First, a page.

#navbar-iframe { display: none !important; } HOUSE OF GLITZ...!!!: 3/5/17 - 3/12/17

Friday, March 10, 2017


While I am sure Gabrielle Union’s new Flawless haircare line has been a huge success since its launch last week, it has not come without a bit of controversy for its creator. Since unveiling the collection via Instagram, Gabrielle has been inundated with complaints from people who think she’s simply trying to make a quick buck from the booming natural hair movement- while not actually wearing her natural hair. 

Gabby has also been taken to task for her vague use of the phrase “textured hair,” as well as the models she chose to use in the company’s advertisements.

The “textured hair” models Gabrielle chose to use to promote Flawless were also noted by critics, who accused Gabrielle of trying to get black women’s money while not actually using black models or women who have kinky hair. Gabrielle hasn’t offered a retort to that accusation, but we all know the #1 rule for selling hair products to black women with kinky/coily/nappy hair is never use models that actually have that hair type unless you are peddling relaxers or texturizers.

The black haircare market is a billion-dollar business. However, relaxer sales are down and natural hair products are where the money’s at. Gabrielle is aware of this and looking to cash in on it like any good businesswoman would. Gabrielle wants to sell her products to as many women as possible and will use the terminology and imagery to do so, hence the liberal phrase “textured hair” and the wavy and curly-haired models used in the advertisements.

Is Gabrielle wrong for trying to get her slice of the natural hair pie? No, I don’t think so, especially if the products are of good quality. Honestly,  why not give your money to  Gabrielle It's no different then some of these white-owned companies who also jumped on the natural movement once they realized there was a buck to be made.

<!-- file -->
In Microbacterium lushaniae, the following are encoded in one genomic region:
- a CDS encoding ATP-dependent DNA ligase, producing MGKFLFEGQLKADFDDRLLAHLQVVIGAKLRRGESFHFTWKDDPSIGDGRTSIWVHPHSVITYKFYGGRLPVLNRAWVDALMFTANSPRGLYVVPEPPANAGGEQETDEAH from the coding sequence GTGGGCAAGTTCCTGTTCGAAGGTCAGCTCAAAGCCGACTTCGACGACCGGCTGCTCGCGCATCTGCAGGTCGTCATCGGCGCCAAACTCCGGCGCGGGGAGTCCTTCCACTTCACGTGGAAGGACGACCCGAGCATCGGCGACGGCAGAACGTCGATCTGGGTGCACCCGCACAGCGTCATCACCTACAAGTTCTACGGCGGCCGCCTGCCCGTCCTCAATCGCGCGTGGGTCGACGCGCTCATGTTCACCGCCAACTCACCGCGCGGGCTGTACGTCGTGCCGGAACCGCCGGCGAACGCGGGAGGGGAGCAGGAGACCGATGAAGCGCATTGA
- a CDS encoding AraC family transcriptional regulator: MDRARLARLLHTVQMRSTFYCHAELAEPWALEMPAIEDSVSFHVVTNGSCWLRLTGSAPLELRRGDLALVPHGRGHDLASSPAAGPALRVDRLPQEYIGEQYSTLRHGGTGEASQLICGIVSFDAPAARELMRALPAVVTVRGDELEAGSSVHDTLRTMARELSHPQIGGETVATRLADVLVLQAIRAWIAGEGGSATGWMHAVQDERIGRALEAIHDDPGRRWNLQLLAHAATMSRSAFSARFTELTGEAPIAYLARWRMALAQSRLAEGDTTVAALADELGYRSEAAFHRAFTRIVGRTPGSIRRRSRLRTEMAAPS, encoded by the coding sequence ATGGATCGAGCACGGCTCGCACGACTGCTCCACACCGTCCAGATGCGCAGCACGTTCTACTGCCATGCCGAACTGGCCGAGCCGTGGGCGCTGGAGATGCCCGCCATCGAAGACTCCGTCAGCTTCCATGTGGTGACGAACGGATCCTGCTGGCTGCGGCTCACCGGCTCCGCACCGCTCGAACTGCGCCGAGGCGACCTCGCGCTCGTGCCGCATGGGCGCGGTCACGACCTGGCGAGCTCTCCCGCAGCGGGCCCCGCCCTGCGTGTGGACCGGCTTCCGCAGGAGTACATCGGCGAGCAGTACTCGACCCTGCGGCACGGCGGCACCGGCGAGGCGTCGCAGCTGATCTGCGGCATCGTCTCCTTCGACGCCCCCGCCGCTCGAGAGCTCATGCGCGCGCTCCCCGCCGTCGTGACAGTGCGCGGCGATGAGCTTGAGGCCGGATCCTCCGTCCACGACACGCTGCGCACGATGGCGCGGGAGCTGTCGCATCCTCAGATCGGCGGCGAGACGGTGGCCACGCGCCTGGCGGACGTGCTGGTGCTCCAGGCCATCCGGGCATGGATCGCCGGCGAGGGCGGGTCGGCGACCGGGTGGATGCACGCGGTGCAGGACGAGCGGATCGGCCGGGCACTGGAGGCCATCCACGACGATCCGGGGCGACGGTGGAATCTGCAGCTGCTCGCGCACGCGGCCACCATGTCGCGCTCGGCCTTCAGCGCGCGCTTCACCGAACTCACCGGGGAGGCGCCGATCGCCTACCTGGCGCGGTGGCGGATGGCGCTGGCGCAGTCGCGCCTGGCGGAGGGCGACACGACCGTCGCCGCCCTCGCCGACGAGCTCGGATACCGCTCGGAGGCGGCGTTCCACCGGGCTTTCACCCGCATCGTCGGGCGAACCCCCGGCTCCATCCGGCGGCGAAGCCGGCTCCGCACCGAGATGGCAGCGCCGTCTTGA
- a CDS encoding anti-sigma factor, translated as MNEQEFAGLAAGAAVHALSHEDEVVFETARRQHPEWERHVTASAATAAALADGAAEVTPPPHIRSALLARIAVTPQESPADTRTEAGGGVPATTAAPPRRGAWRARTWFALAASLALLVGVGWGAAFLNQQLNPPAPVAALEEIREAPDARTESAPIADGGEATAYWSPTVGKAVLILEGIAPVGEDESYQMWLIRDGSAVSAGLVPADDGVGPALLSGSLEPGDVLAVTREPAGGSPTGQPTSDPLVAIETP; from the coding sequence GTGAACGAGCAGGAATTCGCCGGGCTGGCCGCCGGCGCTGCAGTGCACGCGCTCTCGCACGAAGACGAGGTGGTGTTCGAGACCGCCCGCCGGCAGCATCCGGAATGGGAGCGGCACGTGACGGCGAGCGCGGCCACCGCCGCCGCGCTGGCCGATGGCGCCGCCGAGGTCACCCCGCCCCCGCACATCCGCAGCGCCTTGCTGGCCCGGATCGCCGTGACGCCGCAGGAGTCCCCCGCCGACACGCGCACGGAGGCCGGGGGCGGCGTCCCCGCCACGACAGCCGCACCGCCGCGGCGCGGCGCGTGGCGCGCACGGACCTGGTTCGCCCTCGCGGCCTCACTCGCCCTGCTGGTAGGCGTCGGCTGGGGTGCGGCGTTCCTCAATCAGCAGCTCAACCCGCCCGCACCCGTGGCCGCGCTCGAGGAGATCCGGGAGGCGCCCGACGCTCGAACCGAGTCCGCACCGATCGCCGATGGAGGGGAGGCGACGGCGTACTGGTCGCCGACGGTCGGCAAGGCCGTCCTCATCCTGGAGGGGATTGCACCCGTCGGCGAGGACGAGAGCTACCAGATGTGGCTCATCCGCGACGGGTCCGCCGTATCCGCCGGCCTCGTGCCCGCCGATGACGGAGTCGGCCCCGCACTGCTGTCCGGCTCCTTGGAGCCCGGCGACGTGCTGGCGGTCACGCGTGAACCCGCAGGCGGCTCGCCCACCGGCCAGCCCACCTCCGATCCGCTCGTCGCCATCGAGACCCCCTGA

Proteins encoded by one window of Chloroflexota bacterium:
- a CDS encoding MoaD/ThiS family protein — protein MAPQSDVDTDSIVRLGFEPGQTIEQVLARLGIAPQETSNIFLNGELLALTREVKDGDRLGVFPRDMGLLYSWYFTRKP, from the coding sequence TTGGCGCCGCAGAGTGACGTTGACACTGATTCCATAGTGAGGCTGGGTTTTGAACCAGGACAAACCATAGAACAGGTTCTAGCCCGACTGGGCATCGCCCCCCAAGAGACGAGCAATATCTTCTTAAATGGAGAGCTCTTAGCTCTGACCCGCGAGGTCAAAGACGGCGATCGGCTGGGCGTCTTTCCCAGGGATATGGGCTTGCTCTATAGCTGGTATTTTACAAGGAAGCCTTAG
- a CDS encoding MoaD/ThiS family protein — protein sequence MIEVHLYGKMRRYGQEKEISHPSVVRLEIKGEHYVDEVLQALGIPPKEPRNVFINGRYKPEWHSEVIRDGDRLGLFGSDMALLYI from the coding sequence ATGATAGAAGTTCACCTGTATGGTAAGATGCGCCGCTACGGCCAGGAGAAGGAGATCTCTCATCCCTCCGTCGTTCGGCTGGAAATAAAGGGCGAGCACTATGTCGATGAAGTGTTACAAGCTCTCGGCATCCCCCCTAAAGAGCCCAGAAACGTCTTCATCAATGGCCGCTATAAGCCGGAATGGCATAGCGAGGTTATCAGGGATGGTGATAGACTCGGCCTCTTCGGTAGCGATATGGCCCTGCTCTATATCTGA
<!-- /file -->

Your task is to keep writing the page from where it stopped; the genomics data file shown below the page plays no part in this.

Wednesday, March 8, 2017


Class was in session at Fenty University as Rihanna debuted her latest Fenty x Puma collection on Monday (March 6) during an elaborate school-inspired fashion show in Paris.

Back at the City of Lights for her Fall 2017 show, Harvard’s Humanitarian of the Year took over the National Library of France, using study tables as runways for her dashing and daring models.

The sometimes NSFW show began with a choir singing Radiohead’s “Creep,” but then, things turned up with in-your-face smashes from M.I.A. (“Bad Girls”) and Die Antwoord (“Happy Go Sucky Fucky” and “I Fink U Freeky”). Meanwhile, models walked down the runways with a combination of casual cool, bold ensembles, and brief moments of nudity.


Whitney. Can I Be Me, a new documentary about the tumultuous life of singer Whitney Houston, is to debut at this year’s Tribeca Film Festival. The project is the brainchild of director Nick Broomfield, who has previously helmed documentaries on Sarah Palin, Curt Cobain and rappers Biggie Smalls and Tupac Shakur.

Showtime Films financed the documentary and says it will use exclusive and rarely seen footage of Whitney to tell the story of her life. Via an interview with Billboard last year, Broomfield also detailed his plans for the documentary, including his reasons for declining commentary from Houston’s ex-husband Bobby Brown.

“Brown and Whitney were in a kind of strange dance,” Broomfield told the magazine. “They were completely destructive because they were in a weird competition with one another. I’ve never heard Bobby Brown even vaguely talk eloquently about that. I also didn’t want to spend a dime of money on him.”

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